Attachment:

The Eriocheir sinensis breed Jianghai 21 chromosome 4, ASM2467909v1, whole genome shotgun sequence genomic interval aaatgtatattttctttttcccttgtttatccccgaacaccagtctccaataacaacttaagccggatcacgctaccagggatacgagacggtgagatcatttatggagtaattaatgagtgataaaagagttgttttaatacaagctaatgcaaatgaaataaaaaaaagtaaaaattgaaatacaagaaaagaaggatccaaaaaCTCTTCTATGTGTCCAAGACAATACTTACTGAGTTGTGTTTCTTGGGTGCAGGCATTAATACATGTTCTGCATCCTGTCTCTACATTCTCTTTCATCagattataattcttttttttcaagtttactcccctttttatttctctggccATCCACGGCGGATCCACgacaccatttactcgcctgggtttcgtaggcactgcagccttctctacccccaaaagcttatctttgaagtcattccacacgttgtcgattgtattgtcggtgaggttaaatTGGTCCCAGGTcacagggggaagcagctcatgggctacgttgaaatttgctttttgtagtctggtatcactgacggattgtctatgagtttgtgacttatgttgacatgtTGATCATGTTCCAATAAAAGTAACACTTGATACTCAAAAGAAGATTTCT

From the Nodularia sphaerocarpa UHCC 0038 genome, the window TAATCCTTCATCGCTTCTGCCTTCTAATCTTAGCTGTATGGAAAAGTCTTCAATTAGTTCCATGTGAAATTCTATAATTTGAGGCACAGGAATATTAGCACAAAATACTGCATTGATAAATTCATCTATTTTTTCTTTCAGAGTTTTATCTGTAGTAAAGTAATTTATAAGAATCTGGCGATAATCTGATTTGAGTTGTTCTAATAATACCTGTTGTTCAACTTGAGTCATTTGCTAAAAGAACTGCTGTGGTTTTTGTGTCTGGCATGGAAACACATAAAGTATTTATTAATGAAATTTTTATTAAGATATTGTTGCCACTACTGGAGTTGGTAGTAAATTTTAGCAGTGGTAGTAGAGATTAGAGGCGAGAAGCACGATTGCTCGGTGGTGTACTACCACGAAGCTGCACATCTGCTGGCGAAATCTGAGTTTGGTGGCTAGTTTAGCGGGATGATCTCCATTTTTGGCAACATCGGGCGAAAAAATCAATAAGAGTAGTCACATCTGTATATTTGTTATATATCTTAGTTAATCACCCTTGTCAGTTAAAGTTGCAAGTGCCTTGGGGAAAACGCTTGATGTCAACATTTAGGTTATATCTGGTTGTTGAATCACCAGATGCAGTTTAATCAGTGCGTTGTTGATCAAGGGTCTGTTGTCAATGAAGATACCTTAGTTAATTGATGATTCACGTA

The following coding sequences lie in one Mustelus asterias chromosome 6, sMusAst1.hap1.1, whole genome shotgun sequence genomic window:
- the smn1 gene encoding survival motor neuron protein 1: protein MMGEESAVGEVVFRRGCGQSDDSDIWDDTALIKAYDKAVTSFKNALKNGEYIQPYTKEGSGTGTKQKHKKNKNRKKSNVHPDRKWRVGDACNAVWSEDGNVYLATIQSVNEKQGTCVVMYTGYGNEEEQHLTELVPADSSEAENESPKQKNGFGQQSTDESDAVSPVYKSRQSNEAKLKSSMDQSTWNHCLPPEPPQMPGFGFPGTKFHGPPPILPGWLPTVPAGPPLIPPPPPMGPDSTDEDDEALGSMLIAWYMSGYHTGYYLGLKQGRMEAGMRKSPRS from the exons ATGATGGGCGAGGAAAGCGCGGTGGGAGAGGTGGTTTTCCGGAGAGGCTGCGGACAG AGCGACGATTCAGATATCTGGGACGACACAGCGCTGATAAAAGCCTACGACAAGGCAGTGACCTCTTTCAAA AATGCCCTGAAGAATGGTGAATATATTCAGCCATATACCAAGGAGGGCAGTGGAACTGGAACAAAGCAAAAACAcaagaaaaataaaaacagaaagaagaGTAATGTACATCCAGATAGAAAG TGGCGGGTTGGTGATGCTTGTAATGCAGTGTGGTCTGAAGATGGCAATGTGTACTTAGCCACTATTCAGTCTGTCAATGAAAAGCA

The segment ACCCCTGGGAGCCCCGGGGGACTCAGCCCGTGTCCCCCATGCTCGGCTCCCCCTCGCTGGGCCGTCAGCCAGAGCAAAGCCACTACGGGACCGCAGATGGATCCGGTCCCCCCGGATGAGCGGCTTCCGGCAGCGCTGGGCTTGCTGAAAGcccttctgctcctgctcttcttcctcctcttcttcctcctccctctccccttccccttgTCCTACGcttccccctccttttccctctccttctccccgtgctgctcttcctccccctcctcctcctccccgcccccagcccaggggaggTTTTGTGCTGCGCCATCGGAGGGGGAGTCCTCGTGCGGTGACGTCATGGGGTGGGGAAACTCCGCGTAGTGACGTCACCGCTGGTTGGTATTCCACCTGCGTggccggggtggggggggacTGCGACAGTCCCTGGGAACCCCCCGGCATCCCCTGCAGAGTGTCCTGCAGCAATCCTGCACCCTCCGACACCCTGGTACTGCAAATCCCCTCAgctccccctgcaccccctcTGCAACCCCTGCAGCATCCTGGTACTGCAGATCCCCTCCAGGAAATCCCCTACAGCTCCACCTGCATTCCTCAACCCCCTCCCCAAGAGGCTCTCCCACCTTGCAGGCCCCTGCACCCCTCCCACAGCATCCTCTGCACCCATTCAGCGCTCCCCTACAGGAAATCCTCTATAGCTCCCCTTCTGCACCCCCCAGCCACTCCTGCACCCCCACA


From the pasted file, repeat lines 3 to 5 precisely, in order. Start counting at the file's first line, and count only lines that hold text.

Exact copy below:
The following coding sequences lie in one Mustelus asterias chromosome 6, sMusAst1.hap1.1, whole genome shotgun sequence genomic window:
- the smn1 gene encoding survival motor neuron protein 1: protein MMGEESAVGEVVFRRGCGQSDDSDIWDDTALIKAYDKAVTSFKNALKNGEYIQPYTKEGSGTGTKQKHKKNKNRKKSNVHPDRKWRVGDACNAVWSEDGNVYLATIQSVNEKQGTCVVMYTGYGNEEEQHLTELVPADSSEAENESPKQKNGFGQQSTDESDAVSPVYKSRQSNEAKLKSSMDQSTWNHCLPPEPPQMPGFGFPGTKFHGPPPILPGWLPTVPAGPPLIPPPPPMGPDSTDEDDEALGSMLIAWYMSGYHTGYYLGLKQGRMEAGMRKSPRS from the exons ATGATGGGCGAGGAAAGCGCGGTGGGAGAGGTGGTTTTCCGGAGAGGCTGCGGACAG AGCGACGATTCAGATATCTGGGACGACACAGCGCTGATAAAAGCCTACGACAAGGCAGTGACCTCTTTCAAA AATGCCCTGAAGAATGGTGAATATATTCAGCCATATACCAAGGAGGGCAGTGGAACTGGAACAAAGCAAAAACAcaagaaaaataaaaacagaaagaagaGTAATGTACATCCAGATAGAAAG TGGCGGGTTGGTGATGCTTGTAATGCAGTGTGGTCTGAAGATGGCAATGTGTACTTAGCCACTATTCAGTCTGTCAATGAAAAGCA

The segment ACCCCTGGGAGCCCCGGGGGACTCAGCCCGTGTCCCCCATGCTCGGCTCCCCCTCGCTGGGCCGTCAGCCAGAGCAAAGCCACTACGGGACCGCAGATGGATCCGGTCCCCCCGGATGAGCGGCTTCCGGCAGCGCTGGGCTTGCTGAAAGcccttctgctcctgctcttcttcctcctcttcttcctcctccctctccccttccccttgTCCTACGcttccccctccttttccctctccttctccccgtgctgctcttcctccccctcctcctcctccccgcccccagcccaggggaggTTTTGTGCTGCGCCATCGGAGGGGGAGTCCTCGTGCGGTGACGTCATGGGGTGGGGAAACTCCGCGTAGTGACGTCACCGCTGGTTGGTATTCCACCTGCGTggccggggtggggggggacTGCGACAGTCCCTGGGAACCCCCCGGCATCCCCTGCAGAGTGTCCTGCAGCAATCCTGCACCCTCCGACACCCTGGTACTGCAAATCCCCTCAgctccccctgcaccccctcTGCAACCCCTGCAGCATCCTGGTACTGCAGATCCCCTCCAGGAAATCCCCTACAGCTCCACCTGCATTCCTCAACCCCCTCCCCAAGAGGCTCTCCCACCTTGCAGGCCCCTGCACCCCTCCCACAGCATCCTCTGCACCCATTCAGCGCTCCCCTACAGGAAATCCTCTATAGCTCCCCTTCTGCACCCCCCAGCCACTCCTGCACCCCCACA